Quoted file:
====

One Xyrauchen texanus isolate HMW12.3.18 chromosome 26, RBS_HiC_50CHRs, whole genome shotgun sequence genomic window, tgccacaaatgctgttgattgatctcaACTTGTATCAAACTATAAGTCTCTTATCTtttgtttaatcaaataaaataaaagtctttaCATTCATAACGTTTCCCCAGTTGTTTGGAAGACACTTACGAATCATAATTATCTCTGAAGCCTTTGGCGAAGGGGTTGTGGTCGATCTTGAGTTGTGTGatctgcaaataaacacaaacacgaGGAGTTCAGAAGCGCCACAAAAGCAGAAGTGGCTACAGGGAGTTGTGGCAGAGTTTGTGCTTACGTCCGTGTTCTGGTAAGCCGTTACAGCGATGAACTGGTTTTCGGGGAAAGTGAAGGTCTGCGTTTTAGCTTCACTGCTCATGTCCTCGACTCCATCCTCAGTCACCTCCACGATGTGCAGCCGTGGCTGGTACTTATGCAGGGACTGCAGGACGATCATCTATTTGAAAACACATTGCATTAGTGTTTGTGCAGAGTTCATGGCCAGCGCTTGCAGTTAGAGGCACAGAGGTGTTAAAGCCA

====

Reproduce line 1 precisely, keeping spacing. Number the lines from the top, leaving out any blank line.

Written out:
One Xyrauchen texanus isolate HMW12.3.18 chromosome 26, RBS_HiC_50CHRs, whole genome shotgun sequence genomic window, tgccacaaatgctgttgattgatctcaACTTGTATCAAACTATAAGTCTCTTATCTtttgtttaatcaaataaaataaaagtctttaCATTCATAACGTTTCCCCAGTTGTTTGGAAGACACTTACGAATCATAATTATCTCTGAAGCCTTTGGCGAAGGGGTTGTGGTCGATCTTGAGTTGTGTGatctgcaaataaacacaaacacgaGGAGTTCAGAAGCGCCACAAAAGCAGAAGTGGCTACAGGGAGTTGTGGCAGAGTTTGTGCTTACGTCCGTGTTCTGGTAAGCCGTTACAGCGATGAACTGGTTTTCGGGGAAAGTGAAGGTCTGCGTTTTAGCTTCACTGCTCATGTCCTCGACTCCATCCTCAGTCACCTCCACGATGTGCAGCCGTGGCTGGTACTTATGCAGGGACTGCAGGACGATCATCTATTTGAAAACACATTGCATTAGTGTTTGTGCAGAGTTCATGGCCAGCGCTTGCAGTTAGAGGCACAGAGGTGTTAAAGCCA